By Tom Pawlak
G/flex epoxies weren’t developed with coating in mind, but early on in applications testing we discovered they were excellent at dealing with impact. This became evident when we used G/flex 650 (the unthickened version) as a coating and when we used G/flex 655 (the thickened version) as a protective buildup.
G/flex 650 is not optimized for use as a coating, but we found it was worth the extra effort it takes to apply to wooden parts that might get dented in service, such as wooden canoe paddles and boat oars. As a coating, G/flex deflects without cracking when the wood beneath it gets dented.
Compared to the cracking that normally occurs with production-made wooden paddles and oars when the blade is dented, a coating of G/flex can offer a huge benefit.
Every pair of wooden oars I’ve ever purchased has had the clear sealer finish peel off wherever they were slightly damaged. When the coating is damaged due to abrasion or impact, water gets into the surrounding wood and the coating peels off soon after. This is probably because the wood swells and the coating can’t stretch enough to stay attached.
As a base coat, G/flex handles minor impact without cracking. The wood does not swell, which means the protective paint or varnish layer applied over it stays nice looking. It will require less maintenance over time. If the coating is breached due to a more severe impact and water does get in, G/flex can stretch enough to stay attached and is less prone to peeling off.
G/flex 655 handles impact remarkably well when it is applied to the tips of wooden paddles and oars. We repeatedly struck a cured bead of it with a 1/4” diameter steel rod. The epoxy didn’t crack or chip. The oar tip you see in the photo was used as a demonstration piece at several boat shows this past spring and summer. We struck it dozens of times with the steel rod. Visitors to our booth would cringe in expectation of damage to the paddle tip, but no damage occurred.
How to use G/flex 650 as a sealer under varnish or paint
1. Remove all old paint, varnish or sealers to expose fresh wood.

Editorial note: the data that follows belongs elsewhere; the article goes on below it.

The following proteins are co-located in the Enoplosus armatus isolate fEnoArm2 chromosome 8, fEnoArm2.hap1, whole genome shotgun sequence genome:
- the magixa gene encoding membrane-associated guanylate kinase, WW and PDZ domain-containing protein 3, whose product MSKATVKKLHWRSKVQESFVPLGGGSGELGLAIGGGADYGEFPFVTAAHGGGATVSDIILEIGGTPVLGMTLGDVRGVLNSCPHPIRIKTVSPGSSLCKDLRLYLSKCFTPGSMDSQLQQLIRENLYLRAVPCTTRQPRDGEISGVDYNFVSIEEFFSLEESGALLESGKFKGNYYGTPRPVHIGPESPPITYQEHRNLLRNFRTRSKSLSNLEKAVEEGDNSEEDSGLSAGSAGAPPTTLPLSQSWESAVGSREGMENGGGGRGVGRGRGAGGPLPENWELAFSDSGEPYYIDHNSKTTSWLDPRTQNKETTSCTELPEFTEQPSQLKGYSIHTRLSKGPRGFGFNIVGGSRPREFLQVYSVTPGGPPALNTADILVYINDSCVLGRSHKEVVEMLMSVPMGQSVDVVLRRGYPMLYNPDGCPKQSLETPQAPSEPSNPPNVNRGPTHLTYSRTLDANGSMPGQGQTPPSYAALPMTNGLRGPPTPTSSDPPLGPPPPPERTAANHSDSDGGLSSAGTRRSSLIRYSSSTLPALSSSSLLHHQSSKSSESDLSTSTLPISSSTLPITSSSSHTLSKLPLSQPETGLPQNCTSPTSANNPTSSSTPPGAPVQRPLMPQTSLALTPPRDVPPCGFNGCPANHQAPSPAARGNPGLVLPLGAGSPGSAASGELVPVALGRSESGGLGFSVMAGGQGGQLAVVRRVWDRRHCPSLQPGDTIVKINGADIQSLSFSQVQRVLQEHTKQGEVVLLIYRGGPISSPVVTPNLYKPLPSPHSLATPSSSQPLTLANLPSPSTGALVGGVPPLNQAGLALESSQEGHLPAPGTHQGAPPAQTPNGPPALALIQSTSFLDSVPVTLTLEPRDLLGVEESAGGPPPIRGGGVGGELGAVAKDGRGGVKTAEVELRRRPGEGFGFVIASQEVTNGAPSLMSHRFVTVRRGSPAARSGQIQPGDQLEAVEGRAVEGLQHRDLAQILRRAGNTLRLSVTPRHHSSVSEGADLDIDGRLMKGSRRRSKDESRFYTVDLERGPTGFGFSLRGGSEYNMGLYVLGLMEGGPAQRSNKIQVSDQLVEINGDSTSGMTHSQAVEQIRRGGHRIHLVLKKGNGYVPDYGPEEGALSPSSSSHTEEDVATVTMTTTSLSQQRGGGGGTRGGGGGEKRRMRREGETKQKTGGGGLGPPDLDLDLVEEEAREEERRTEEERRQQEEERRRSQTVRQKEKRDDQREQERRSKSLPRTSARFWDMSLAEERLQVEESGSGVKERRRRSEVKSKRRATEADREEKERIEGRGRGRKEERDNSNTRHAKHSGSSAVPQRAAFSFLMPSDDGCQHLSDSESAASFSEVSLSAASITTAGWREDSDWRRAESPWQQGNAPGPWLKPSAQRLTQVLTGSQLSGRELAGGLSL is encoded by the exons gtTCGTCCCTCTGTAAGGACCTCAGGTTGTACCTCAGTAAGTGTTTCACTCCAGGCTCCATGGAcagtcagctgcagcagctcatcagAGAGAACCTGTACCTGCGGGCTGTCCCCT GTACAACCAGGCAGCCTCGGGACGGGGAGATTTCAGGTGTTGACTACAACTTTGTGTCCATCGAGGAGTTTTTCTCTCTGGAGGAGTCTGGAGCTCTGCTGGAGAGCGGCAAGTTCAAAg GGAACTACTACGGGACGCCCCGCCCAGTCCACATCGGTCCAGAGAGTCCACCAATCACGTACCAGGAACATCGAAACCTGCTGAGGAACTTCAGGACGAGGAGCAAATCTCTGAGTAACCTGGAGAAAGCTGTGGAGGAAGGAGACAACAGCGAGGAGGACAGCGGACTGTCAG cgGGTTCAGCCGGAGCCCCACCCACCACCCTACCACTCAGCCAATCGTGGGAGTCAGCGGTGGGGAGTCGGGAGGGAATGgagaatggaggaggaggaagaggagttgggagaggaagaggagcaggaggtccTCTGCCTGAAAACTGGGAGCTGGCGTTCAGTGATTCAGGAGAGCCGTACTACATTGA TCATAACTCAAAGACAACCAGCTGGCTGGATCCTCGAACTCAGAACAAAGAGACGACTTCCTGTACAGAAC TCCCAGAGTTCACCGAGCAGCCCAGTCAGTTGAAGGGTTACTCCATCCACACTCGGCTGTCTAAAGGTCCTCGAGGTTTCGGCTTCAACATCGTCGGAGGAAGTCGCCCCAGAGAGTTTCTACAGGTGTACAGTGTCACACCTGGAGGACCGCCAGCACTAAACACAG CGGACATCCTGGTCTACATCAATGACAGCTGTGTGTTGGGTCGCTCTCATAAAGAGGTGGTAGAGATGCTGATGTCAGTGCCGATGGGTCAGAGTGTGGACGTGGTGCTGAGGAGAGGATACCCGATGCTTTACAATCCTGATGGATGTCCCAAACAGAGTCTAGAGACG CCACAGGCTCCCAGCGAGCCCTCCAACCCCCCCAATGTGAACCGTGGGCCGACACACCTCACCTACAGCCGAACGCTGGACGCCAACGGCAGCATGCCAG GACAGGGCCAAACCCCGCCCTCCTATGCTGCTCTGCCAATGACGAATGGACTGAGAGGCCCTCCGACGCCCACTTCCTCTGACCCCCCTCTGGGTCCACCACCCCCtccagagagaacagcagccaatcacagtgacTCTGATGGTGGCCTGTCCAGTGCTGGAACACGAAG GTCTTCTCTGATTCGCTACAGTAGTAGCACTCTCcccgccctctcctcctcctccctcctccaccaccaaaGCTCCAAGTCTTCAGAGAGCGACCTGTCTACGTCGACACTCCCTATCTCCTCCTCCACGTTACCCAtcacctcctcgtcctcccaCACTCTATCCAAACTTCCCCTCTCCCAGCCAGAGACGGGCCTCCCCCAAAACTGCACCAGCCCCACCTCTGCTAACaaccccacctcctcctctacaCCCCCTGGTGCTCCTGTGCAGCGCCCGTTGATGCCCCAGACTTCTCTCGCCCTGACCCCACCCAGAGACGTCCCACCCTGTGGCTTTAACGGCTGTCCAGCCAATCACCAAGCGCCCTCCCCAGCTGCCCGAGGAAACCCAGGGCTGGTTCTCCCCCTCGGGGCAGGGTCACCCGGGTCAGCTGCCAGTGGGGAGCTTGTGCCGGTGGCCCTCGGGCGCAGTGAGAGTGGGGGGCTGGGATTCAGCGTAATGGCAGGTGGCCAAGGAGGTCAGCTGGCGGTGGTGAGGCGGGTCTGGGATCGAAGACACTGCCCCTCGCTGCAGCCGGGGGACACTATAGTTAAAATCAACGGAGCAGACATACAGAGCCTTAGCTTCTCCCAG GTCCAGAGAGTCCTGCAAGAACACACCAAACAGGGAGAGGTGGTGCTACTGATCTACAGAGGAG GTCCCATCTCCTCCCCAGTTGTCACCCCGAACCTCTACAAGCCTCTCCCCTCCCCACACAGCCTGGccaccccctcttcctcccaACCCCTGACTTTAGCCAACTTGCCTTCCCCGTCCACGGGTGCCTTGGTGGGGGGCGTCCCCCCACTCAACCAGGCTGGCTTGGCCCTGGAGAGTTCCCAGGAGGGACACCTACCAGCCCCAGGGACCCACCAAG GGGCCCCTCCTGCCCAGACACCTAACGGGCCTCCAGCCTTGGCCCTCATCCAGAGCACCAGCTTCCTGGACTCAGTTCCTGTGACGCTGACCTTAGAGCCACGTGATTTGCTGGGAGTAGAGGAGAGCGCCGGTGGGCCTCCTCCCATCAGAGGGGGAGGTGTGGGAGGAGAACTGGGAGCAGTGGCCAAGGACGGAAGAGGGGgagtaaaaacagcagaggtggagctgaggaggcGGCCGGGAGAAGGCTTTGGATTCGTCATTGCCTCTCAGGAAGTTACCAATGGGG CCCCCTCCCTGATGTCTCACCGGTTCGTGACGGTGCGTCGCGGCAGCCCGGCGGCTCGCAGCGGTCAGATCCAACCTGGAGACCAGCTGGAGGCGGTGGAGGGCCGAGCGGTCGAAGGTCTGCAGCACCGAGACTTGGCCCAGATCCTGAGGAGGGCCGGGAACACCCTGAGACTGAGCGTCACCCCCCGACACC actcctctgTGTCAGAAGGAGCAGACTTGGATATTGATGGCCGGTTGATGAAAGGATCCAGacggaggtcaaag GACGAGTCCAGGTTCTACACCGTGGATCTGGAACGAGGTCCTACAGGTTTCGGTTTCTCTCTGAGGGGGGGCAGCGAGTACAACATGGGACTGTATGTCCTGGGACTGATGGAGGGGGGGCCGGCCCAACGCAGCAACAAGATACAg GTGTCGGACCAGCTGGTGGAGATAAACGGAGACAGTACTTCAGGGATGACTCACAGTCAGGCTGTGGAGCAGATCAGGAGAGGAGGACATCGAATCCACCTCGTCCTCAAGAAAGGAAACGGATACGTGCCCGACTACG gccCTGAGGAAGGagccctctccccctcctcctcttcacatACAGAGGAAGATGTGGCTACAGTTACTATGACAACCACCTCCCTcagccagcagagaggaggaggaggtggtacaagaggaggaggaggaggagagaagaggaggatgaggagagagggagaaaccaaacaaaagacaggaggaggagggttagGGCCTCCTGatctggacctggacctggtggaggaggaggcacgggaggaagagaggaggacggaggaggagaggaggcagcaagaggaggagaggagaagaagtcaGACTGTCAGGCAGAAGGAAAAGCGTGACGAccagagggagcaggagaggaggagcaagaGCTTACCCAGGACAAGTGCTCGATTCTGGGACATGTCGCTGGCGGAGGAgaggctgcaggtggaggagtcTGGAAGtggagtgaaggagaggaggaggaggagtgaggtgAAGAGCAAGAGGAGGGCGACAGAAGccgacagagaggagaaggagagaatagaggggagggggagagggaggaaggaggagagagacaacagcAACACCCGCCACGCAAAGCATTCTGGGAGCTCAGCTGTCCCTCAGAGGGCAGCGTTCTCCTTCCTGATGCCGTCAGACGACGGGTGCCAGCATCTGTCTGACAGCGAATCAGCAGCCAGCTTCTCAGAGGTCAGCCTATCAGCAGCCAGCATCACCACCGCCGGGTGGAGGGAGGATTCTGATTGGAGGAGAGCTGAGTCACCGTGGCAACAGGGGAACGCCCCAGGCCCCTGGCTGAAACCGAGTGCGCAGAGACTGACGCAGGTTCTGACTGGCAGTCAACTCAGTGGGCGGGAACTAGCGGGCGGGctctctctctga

2. Brush on a coat of G/flex 650 with a stiff bristled brush. For an ideally stiff brush, trim bristle length by half.
3. Apply a seal coat of G/flex epoxy beginning with any end grain, moving on to face grain and edge grain. Finish by applying a second coat to the end grain.
4. Apply a second coat, if desired, while the first coat is tacky like fly paper. If the initial coat is already cured, clean with water and abrade it with an abrasive pad or sandpaper before recoating.
5. If you plan to paint or varnish, first allow the G/flex epoxy to cure overnight or longer, then wash with water and sand dull.
6. Apply the paint or varnish of your choice. An excellent varnish over any epoxy is Captain’s Varnish #1015.
How to improve the toughness of wooden paddle and oar tips with G/flex 655
1. Remove all existing finishes on the tip of the paddle or oar.
2. Sand a 45° bevel on the end of the paddle or oar blade, front and back, with a hard sanding block and coarse sandpaper.
3. Mix a batch of G/flex 655 on a flat surface.
4. Apply the epoxy to the tip of the paddle from both sides, one side at a time.
5. Invert the paddle blade and clamp while curing so the epoxy does not slump during cure.
6. Wash the tip with water and touch up with a sanding block. Apply another layer of G/flex if necessary to achieve a smooth, uniform buildup.
7. Give it a day to cure at 70°F or above (or a bit longer at cooler temperatures) before using the paddle.
Test the blade tip for toughness in the shop by striking it with the shank of a large screwdriver, but I think you’ll agree it is much better to do this sort of testing on the water while paddling over a rocky, clear-water stream.